Skip to main content

Domestic Violence – The Honeymoon Phase

When we think of domestic violence, the image that often comes to mind is that of a woman as the victim and a man as the perpetrator. However, it is crucial to recognise that men can also be victims of domestic violence, and they too can experience the intricate dynamics of the cycle of violence, including the honeymoon phase.

The cycle of violence is a pattern that can occur in abusive relationships, characterised by four distinct phases: the tension-building phase, the abusive incident, the honeymoon phase and denial. In the honeymoon phase, the abuser may apologise, show remorse, and exhibit loving behaviour towards the victim in an attempt to reconcile and maintain control over the relationship.

For men who are victims of domestic violence, the honeymoon phase can be particularly confusing and challenging. The abuser’s sudden change in behaviour, from being aggressive and violent to being loving and remorseful, can create a sense of hope for the victim that the abuse will stop and the relationship will improve. This emotional rollercoaster can leave the victim feeling conflicted and unsure about how to proceed.

During the honeymoon phase, the abuser may shower the victim with attention, affection, and gifts as a way to manipulate and control them. This can make it even more difficult for the victim to leave the relationship, as they may feel guilty for wanting to walk away when their partner is being kind and loving towards them.

It’s essential for men who are victims of domestic violence to recognise the cycle of violence and understand that the honeymoon phase is not a true indicator of change or improvement in the relationship. Seeking support from friends, family, or a professional counsellor can help victims navigate the complexities of the cycle of violence and make informed decisions about their safety and well-being.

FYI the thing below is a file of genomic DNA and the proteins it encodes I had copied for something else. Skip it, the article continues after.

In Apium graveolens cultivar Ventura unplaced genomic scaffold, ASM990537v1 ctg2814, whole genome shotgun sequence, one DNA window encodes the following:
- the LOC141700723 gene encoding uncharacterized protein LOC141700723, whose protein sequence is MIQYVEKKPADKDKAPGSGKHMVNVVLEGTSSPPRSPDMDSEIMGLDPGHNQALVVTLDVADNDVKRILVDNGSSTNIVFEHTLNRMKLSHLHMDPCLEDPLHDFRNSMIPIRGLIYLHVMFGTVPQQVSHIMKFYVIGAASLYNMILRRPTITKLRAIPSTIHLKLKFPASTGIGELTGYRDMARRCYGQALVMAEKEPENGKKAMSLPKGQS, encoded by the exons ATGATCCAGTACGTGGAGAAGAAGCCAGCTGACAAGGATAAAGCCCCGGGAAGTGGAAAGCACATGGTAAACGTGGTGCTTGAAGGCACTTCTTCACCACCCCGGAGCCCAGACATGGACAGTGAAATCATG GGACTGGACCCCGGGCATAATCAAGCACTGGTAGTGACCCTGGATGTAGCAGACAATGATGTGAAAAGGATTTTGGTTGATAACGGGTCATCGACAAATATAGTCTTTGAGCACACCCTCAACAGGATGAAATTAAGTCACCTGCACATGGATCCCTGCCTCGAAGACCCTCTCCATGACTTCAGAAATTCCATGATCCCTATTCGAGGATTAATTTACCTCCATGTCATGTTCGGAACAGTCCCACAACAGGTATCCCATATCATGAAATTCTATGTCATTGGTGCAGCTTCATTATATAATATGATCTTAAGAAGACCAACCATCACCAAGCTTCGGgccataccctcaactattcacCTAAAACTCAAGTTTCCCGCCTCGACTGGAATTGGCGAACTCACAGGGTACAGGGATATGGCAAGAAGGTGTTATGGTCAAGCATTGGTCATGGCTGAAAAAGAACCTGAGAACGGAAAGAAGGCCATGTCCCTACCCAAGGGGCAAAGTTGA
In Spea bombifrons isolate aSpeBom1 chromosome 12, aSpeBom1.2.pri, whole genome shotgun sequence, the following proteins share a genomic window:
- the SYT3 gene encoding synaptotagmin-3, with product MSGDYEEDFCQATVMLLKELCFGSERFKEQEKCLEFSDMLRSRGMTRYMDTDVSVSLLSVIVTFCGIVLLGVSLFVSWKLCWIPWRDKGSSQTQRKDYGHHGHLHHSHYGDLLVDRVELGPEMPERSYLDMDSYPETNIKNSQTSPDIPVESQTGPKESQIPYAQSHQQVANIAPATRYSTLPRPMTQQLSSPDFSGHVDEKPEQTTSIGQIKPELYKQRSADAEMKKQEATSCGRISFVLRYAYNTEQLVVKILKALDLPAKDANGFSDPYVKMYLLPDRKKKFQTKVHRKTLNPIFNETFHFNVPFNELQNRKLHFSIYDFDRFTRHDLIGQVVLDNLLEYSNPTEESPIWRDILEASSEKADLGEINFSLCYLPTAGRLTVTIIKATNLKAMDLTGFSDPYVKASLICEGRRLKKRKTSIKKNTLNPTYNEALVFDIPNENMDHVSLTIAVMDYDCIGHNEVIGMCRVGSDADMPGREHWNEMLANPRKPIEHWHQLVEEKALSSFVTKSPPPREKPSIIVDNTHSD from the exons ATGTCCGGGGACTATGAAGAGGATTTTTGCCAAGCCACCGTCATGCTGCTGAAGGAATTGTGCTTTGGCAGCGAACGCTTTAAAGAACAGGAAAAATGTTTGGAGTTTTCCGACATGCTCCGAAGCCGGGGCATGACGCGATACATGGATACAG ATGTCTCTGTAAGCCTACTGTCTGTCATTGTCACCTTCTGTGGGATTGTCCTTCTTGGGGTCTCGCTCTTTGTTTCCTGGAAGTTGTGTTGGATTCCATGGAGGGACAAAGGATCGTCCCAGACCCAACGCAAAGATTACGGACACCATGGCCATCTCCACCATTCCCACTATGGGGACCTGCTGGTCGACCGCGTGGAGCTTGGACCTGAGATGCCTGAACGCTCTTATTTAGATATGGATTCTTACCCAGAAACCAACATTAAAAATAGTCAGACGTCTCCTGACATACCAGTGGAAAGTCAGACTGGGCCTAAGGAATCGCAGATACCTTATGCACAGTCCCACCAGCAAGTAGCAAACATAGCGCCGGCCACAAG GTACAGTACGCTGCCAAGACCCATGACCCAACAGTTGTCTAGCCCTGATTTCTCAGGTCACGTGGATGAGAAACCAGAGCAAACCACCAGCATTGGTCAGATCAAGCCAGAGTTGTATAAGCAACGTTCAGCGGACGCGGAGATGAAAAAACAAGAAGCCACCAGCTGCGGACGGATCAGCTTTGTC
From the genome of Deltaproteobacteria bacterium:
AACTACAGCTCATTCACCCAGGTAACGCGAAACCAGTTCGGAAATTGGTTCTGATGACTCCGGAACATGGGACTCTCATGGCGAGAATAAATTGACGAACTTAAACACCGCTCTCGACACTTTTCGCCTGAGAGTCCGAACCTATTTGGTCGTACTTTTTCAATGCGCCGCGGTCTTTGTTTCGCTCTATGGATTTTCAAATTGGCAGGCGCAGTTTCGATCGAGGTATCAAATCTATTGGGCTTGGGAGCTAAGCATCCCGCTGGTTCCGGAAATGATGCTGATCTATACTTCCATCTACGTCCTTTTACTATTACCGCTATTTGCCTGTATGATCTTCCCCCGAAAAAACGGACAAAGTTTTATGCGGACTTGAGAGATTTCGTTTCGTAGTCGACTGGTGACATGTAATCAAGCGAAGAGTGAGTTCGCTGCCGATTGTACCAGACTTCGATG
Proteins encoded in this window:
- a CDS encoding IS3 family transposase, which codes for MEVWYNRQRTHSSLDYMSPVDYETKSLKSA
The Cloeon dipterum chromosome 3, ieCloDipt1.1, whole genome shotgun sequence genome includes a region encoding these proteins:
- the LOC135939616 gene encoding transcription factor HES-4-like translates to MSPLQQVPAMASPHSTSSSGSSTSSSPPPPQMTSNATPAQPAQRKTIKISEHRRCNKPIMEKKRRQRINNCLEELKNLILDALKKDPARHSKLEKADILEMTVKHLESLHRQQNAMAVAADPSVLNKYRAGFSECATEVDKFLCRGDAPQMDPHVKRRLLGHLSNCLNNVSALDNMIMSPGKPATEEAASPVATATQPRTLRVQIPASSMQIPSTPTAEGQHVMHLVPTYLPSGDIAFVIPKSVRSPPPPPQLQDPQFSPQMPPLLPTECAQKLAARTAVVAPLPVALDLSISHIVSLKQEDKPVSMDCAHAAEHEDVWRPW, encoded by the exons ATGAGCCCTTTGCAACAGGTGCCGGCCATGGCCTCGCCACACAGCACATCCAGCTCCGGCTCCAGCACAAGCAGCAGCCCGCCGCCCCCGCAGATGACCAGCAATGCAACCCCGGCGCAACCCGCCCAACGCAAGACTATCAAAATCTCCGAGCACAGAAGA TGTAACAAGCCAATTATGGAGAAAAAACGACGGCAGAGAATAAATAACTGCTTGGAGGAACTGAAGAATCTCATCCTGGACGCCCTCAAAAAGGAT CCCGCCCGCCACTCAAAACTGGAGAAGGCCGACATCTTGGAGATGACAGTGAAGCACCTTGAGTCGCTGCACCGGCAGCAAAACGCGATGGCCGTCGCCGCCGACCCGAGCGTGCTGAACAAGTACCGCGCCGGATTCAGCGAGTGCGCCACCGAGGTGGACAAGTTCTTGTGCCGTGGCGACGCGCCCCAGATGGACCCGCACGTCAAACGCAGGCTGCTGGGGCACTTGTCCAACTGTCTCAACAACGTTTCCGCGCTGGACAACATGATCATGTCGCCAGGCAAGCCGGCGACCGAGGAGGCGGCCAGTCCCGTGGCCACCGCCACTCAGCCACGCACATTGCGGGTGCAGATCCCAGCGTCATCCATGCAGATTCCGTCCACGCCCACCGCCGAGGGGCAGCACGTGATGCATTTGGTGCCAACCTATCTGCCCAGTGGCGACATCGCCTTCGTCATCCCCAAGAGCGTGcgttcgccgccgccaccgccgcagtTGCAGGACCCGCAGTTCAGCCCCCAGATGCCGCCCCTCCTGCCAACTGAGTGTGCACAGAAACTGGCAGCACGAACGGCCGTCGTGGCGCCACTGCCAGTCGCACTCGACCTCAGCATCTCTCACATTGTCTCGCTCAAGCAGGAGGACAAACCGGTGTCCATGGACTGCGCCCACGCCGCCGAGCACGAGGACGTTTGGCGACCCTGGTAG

Breaking the cycle of violence requires resilience, support, and a commitment to prioritising one’s own safety and happiness. Men who are victims of domestic violence deserve to be heard, believed, and supported as they navigate their way out of abusive relationships and towards a future free from violence.

The honeymoon phase in the cycle of violence can be a challenging and deceptive period for men who are victims of domestic violence. By understanding the dynamics of the cycle of violence and seeking support, men can empower themselves to break free from abusive relationships and build a life based on respect, equality, and safety.

Check out our other blogs for further information, or you may be interested in completing our course on Domestic Violence. Alternatively, you may wish to speak with one of our consultants to learn more about how we can support you.

    Your Course Selection
    Your cart is emptyReturn to Courses